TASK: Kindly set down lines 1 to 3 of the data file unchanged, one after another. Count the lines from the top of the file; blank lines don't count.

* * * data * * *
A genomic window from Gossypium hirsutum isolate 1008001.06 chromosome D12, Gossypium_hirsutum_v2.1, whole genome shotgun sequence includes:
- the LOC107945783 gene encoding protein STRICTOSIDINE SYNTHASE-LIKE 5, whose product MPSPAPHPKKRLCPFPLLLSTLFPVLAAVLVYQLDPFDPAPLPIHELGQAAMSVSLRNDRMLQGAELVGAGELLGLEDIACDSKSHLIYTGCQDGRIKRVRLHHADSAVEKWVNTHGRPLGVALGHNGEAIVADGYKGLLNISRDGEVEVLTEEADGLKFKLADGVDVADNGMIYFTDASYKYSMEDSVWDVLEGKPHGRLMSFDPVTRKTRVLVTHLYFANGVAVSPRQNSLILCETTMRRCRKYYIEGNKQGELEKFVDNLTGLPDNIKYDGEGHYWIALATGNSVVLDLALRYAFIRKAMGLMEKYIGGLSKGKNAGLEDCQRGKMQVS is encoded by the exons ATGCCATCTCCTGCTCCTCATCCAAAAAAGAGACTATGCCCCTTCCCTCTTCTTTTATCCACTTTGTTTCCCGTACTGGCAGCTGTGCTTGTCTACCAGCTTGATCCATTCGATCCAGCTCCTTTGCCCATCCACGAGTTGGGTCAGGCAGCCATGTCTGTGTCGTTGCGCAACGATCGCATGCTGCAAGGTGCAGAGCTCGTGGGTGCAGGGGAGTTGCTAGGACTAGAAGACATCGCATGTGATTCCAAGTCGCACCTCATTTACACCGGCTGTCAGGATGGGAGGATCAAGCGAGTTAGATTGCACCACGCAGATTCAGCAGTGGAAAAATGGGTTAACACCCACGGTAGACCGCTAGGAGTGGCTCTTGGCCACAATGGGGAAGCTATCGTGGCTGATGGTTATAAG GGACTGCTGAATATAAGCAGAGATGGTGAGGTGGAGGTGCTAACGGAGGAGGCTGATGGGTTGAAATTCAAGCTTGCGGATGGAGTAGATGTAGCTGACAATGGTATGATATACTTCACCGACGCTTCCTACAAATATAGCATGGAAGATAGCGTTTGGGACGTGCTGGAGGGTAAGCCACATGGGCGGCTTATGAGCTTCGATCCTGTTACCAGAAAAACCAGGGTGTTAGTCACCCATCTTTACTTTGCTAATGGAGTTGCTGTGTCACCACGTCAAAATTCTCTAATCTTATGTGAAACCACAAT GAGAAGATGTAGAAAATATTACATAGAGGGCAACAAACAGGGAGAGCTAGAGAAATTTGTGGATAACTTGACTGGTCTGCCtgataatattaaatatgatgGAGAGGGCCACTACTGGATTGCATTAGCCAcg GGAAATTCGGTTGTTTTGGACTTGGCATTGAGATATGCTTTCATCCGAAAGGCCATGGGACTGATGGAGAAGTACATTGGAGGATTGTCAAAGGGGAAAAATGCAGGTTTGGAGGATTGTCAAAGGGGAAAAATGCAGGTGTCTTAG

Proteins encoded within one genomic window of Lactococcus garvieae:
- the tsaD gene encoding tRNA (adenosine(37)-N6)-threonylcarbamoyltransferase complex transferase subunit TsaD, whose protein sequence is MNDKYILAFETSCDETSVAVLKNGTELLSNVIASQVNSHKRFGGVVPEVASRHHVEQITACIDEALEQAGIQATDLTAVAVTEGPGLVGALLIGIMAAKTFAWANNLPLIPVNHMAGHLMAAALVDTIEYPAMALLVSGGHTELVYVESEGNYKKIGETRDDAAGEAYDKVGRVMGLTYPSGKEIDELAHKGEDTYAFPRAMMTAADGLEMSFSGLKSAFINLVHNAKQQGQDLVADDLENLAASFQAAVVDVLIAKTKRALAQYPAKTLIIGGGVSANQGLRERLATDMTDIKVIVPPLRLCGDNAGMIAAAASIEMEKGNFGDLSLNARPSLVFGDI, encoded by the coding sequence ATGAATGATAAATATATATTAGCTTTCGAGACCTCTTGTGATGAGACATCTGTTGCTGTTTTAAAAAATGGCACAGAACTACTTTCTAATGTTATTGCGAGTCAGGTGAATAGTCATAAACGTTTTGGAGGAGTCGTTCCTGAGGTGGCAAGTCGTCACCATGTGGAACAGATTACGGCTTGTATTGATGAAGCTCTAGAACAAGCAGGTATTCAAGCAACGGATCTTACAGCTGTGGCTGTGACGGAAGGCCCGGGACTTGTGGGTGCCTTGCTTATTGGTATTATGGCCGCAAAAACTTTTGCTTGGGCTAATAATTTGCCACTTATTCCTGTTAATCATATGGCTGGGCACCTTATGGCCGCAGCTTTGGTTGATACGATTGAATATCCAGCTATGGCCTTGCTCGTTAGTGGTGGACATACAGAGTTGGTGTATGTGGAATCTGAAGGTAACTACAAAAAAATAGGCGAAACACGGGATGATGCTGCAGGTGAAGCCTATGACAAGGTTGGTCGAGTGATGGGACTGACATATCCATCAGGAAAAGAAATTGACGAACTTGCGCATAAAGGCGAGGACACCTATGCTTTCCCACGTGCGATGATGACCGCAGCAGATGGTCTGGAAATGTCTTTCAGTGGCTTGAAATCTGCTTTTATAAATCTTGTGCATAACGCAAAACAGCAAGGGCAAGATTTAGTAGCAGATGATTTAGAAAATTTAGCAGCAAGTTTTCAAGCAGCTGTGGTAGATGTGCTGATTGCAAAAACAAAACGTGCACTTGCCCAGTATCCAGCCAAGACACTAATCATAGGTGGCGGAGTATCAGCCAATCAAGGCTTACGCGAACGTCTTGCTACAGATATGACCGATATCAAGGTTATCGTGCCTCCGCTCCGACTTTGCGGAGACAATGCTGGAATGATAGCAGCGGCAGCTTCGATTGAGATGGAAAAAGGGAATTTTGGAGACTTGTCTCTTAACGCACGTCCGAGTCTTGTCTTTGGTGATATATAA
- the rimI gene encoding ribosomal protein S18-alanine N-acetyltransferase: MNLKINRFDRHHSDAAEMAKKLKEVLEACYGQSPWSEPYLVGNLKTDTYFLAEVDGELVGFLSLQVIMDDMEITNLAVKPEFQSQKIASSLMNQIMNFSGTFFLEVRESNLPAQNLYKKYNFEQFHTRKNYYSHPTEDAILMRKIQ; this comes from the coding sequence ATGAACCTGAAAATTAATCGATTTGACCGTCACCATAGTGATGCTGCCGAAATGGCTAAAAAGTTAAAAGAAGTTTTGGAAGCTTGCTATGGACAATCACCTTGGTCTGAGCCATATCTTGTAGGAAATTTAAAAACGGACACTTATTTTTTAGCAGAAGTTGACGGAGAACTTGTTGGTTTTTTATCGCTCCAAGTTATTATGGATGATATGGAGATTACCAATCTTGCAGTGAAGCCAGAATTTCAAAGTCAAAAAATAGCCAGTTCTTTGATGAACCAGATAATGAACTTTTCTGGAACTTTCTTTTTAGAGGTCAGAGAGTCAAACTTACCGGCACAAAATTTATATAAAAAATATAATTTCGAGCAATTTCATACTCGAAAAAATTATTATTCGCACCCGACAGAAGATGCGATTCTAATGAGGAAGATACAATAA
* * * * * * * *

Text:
A genomic window from Gossypium hirsutum isolate 1008001.06 chromosome D12, Gossypium_hirsutum_v2.1, whole genome shotgun sequence includes:
- the LOC107945783 gene encoding protein STRICTOSIDINE SYNTHASE-LIKE 5, whose product MPSPAPHPKKRLCPFPLLLSTLFPVLAAVLVYQLDPFDPAPLPIHELGQAAMSVSLRNDRMLQGAELVGAGELLGLEDIACDSKSHLIYTGCQDGRIKRVRLHHADSAVEKWVNTHGRPLGVALGHNGEAIVADGYKGLLNISRDGEVEVLTEEADGLKFKLADGVDVADNGMIYFTDASYKYSMEDSVWDVLEGKPHGRLMSFDPVTRKTRVLVTHLYFANGVAVSPRQNSLILCETTMRRCRKYYIEGNKQGELEKFVDNLTGLPDNIKYDGEGHYWIALATGNSVVLDLALRYAFIRKAMGLMEKYIGGLSKGKNAGLEDCQRGKMQVS is encoded by the exons ATGCCATCTCCTGCTCCTCATCCAAAAAAGAGACTATGCCCCTTCCCTCTTCTTTTATCCACTTTGTTTCCCGTACTGGCAGCTGTGCTTGTCTACCAGCTTGATCCATTCGATCCAGCTCCTTTGCCCATCCACGAGTTGGGTCAGGCAGCCATGTCTGTGTCGTTGCGCAACGATCGCATGCTGCAAGGTGCAGAGCTCGTGGGTGCAGGGGAGTTGCTAGGACTAGAAGACATCGCATGTGATTCCAAGTCGCACCTCATTTACACCGGCTGTCAGGATGGGAGGATCAAGCGAGTTAGATTGCACCACGCAGATTCAGCAGTGGAAAAATGGGTTAACACCCACGGTAGACCGCTAGGAGTGGCTCTTGGCCACAATGGGGAAGCTATCGTGGCTGATGGTTATAAG GGACTGCTGAATATAAGCAGAGATGGTGAGGTGGAGGTGCTAACGGAGGAGGCTGATGGGTTGAAATTCAAGCTTGCGGATGGAGTAGATGTAGCTGACAATGGTATGATATACTTCACCGACGCTTCCTACAAATATAGCATGGAAGATAGCGTTTGGGACGTGCTGGAGGGTAAGCCACATGGGCGGCTTATGAGCTTCGATCCTGTTACCAGAAAAACCAGGGTGTTAGTCACCCATCTTTACTTTGCTAATGGAGTTGCTGTGTCACCACGTCAAAATTCTCTAATCTTATGTGAAACCACAAT GAGAAGATGTAGAAAATATTACATAGAGGGCAACAAACAGGGAGAGCTAGAGAAATTTGTGGATAACTTGACTGGTCTGCCtgataatattaaatatgatgGAGAGGGCCACTACTGGATTGCATTAGCCAcg GGAAATTCGGTTGTTTTGGACTTGGCATTGAGATATGCTTTCATCCGAAAGGCCATGGGACTGATGGAGAAGTACATTGGAGGATTGTCAAAGGGGAAAAATGCAGGTTTGGAGGATTGTCAAAGGGGAAAAATGCAGGTGTCTTAG

Proteins encoded within one genomic window of Lactococcus garvieae: